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WSDOT Biology

Photo of a Nelson Checkermallow
Nelson Checkermallow

 

Washington State Department of Transportation (WSDOT) developed an official Environmental Policy Statement outlining its environmental priorities.

As a state agency, WSDOT is committed to preserving, protecting and enhancing the state's natural resources while providing transportation for the state.   

The Department obtains permits from federal, state and local agencies when projects pass through sensitive areas, such as wetlands or stream corridors, or have the potential to impact threatened or endangered species. The biologists who work for WSDOT assist the agency in both of these important roles.

Biology Branch Programs      

The primary programs in WSDOT's Biology Branch include:

The tasks WSDOT biologists are frequently involved in include project impact assessment, biological assessments for threatened and endangered plant or animal species, stream surveys, wetland assessments, mitigation, and monitoring, fish-passage assessment and enhancement, fish passage barrier removal, interagency training and environmental research. Other important issues that WSDOT biologists address include evaluation of wildlife mortality data, habitat connectivity and wildlife crossings, and managing wildlife on bridges to remain compliant with state and federal regulations.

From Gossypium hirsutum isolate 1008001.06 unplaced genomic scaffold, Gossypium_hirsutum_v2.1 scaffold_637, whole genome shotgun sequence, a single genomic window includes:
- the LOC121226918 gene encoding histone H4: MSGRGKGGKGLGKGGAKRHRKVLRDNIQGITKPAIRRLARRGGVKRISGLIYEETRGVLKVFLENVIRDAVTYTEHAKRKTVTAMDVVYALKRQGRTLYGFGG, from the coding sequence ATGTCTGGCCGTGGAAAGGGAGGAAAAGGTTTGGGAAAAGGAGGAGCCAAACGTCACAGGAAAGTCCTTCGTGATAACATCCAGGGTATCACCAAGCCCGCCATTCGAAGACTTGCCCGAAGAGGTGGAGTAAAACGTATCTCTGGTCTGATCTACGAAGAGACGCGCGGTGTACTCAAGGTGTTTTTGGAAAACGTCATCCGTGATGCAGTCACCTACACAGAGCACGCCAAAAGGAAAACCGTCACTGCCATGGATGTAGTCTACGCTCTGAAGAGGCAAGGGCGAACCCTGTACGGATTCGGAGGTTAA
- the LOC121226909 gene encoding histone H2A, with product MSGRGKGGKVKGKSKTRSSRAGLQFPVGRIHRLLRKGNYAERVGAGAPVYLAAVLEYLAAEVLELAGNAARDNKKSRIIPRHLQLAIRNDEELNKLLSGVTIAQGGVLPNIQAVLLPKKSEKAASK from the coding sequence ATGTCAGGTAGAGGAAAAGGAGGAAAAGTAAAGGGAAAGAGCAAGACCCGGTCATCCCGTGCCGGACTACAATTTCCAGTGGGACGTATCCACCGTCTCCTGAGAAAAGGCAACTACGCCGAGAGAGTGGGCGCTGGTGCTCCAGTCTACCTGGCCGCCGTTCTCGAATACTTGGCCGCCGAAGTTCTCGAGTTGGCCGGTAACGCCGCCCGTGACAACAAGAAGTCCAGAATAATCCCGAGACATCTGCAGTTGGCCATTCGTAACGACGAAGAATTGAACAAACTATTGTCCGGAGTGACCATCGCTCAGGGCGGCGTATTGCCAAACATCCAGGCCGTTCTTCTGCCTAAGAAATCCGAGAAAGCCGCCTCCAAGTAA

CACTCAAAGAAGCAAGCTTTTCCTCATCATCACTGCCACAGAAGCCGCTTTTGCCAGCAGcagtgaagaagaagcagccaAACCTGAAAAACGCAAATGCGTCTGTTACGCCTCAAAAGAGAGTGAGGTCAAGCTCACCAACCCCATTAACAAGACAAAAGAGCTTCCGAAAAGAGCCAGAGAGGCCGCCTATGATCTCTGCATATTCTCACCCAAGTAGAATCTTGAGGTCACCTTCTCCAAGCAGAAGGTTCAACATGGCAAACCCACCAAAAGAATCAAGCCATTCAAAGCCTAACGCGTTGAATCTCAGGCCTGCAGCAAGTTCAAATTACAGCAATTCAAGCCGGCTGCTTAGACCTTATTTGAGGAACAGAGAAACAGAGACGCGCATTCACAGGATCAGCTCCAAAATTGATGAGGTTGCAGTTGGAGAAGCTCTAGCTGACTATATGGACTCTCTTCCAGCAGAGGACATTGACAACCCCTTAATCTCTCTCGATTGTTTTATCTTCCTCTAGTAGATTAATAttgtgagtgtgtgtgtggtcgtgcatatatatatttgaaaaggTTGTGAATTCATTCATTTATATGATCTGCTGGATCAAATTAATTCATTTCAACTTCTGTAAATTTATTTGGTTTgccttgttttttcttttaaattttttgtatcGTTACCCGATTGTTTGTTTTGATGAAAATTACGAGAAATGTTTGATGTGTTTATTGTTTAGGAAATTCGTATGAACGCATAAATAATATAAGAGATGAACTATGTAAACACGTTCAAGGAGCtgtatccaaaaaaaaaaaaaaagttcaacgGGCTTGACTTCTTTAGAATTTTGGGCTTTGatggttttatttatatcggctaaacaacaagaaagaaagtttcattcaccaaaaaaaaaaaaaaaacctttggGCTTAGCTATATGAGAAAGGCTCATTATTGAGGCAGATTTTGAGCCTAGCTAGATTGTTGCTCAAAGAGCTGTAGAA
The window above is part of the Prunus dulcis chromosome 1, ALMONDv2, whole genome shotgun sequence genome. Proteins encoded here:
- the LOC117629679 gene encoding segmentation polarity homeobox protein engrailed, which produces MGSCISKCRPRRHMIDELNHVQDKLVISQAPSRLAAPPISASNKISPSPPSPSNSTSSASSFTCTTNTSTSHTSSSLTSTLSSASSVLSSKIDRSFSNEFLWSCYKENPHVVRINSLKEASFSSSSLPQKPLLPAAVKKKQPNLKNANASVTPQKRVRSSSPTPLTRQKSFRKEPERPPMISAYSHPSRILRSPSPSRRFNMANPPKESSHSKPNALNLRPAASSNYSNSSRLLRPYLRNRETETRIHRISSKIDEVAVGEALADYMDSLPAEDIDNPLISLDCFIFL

Biology Services in WSDOT Regions

Agency biologists are located in six WSDOT regions, as well as at the WSDOT Headquarters in Olympia. Headquarters biologists serve as an "on-call" resource to the regions. WSDOT biologists are involved in all stages of project development, from early planning to long-term maintenance activities.

Environmental Research  

WSDOT has an ongoing research program targeting issues of particular relevance to the effects of transportation on the environment. Some recent research has addressed the following topics:

Working With Consultants  

WSDOT regions and biologists often work with environmental consultants and engineers to design, construct, and assess the impacts of transportation projects. The resources available to WSDOT biologists and managers to facilitate contracting with consultants include standard contracting procedures for on-call contracts and scope of work templates.  


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